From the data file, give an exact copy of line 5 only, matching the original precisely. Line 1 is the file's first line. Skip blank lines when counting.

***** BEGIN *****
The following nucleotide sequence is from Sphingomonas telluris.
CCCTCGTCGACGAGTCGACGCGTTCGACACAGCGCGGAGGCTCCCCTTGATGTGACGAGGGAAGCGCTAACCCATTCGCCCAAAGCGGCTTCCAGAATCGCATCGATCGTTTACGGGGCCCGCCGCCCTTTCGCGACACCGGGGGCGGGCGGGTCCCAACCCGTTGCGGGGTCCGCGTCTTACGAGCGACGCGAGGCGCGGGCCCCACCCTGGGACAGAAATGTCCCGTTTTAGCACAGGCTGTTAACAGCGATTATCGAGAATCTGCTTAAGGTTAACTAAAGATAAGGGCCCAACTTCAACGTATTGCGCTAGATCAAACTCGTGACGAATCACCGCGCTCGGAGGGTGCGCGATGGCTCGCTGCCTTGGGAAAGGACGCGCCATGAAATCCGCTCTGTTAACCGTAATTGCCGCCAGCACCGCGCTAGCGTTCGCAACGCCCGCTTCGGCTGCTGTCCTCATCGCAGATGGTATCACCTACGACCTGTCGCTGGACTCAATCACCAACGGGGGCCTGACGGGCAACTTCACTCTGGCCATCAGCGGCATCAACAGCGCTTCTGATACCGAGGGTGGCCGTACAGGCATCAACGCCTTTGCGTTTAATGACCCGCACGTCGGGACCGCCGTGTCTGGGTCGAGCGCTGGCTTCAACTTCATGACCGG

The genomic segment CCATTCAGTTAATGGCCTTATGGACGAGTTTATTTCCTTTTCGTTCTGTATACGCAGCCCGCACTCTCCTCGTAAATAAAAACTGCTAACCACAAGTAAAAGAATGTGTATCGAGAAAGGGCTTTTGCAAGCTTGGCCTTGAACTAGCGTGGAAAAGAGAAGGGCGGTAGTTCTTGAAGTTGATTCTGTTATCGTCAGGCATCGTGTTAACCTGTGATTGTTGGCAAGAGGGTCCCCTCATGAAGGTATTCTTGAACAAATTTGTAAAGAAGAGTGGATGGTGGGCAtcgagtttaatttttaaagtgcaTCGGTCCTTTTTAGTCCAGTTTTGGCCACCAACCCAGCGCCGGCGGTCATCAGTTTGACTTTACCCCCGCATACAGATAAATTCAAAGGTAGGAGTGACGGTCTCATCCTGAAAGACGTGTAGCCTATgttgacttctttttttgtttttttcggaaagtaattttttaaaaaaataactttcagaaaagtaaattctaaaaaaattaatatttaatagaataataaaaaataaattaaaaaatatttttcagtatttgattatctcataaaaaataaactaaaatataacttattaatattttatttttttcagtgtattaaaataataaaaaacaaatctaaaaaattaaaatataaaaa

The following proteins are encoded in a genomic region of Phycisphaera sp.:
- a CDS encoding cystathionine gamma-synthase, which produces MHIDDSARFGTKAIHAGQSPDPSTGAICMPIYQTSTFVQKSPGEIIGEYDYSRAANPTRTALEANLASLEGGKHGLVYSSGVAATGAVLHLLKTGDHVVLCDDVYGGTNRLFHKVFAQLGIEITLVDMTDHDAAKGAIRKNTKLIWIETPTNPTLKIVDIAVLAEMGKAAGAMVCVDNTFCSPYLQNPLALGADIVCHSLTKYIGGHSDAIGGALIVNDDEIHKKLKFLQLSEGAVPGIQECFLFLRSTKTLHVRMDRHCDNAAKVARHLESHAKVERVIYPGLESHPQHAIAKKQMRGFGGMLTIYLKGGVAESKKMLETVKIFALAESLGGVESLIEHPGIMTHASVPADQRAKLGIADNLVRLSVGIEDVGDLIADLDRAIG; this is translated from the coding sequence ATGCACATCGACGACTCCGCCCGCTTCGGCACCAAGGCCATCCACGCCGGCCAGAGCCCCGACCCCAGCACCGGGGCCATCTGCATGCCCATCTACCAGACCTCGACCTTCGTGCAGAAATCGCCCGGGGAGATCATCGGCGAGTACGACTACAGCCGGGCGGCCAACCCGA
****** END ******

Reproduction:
- a CDS encoding cystathionine gamma-synthase, which produces MHIDDSARFGTKAIHAGQSPDPSTGAICMPIYQTSTFVQKSPGEIIGEYDYSRAANPTRTALEANLASLEGGKHGLVYSSGVAATGAVLHLLKTGDHVVLCDDVYGGTNRLFHKVFAQLGIEITLVDMTDHDAAKGAIRKNTKLIWIETPTNPTLKIVDIAVLAEMGKAAGAMVCVDNTFCSPYLQNPLALGADIVCHSLTKYIGGHSDAIGGALIVNDDEIHKKLKFLQLSEGAVPGIQECFLFLRSTKTLHVRMDRHCDNAAKVARHLESHAKVERVIYPGLESHPQHAIAKKQMRGFGGMLTIYLKGGVAESKKMLETVKIFALAESLGGVESLIEHPGIMTHASVPADQRAKLGIADNLVRLSVGIEDVGDLIADLDRAIG; this is translated from the coding sequence ATGCACATCGACGACTCCGCCCGCTTCGGCACCAAGGCCATCCACGCCGGCCAGAGCCCCGACCCCAGCACCGGGGCCATCTGCATGCCCATCTACCAGACCTCGACCTTCGTGCAGAAATCGCCCGGGGAGATCATCGGCGAGTACGACTACAGCCGGGCGGCCAACCCGA